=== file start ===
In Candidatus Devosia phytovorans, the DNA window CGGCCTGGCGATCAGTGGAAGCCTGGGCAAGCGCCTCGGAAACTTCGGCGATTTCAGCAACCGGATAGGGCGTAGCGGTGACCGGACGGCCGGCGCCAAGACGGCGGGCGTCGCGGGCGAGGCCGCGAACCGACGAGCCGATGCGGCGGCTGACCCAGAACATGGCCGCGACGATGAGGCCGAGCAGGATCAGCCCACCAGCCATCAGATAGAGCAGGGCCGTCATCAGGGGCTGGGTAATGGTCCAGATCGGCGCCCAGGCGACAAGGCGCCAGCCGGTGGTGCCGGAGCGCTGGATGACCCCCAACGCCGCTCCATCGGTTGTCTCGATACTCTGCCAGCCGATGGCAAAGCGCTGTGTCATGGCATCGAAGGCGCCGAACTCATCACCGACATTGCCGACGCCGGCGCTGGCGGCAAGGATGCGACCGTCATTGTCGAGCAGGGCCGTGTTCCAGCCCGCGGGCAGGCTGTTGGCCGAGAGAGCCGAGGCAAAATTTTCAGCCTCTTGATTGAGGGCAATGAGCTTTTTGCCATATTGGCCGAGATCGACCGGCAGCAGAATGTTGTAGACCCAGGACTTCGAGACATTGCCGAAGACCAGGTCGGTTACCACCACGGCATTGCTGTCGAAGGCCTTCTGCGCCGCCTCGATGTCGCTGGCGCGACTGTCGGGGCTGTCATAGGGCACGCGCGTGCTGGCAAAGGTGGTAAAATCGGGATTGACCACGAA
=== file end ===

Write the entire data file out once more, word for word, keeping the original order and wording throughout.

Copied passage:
In Candidatus Devosia phytovorans, the DNA window CGGCCTGGCGATCAGTGGAAGCCTGGGCAAGCGCCTCGGAAACTTCGGCGATTTCAGCAACCGGATAGGGCGTAGCGGTGACCGGACGGCCGGCGCCAAGACGGCGGGCGTCGCGGGCGAGGCCGCGAACCGACGAGCCGATGCGGCGGCTGACCCAGAACATGGCCGCGACGATGAGGCCGAGCAGGATCAGCCCACCAGCCATCAGATAGAGCAGGGCCGTCATCAGGGGCTGGGTAATGGTCCAGATCGGCGCCCAGGCGACAAGGCGCCAGCCGGTGGTGCCGGAGCGCTGGATGACCCCCAACGCCGCTCCATCGGTTGTCTCGATACTCTGCCAGCCGATGGCAAAGCGCTGTGTCATGGCATCGAAGGCGCCGAACTCATCACCGACATTGCCGACGCCGGCGCTGGCGGCAAGGATGCGACCGTCATTGTCGAGCAGGGCCGTGTTCCAGCCCGCGGGCAGGCTGTTGGCCGAGAGAGCCGAGGCAAAATTTTCAGCCTCTTGATTGAGGGCAATGAGCTTTTTGCCATATTGGCCGAGATCGACCGGCAGCAGAATGTTGTAGACCCAGGACTTCGAGACATTGCCGAAGACCAGGTCGGTTACCACCACGGCATTGCTGTCGAAGGCCTTCTGCGCCGCCTCGATGTCGCTGGCGCGACTGTCGGGGCTGTCATAGGGCACGCGCGTGCTGGCAAAGGTGGTAAAATCGGGATTGACCACGAA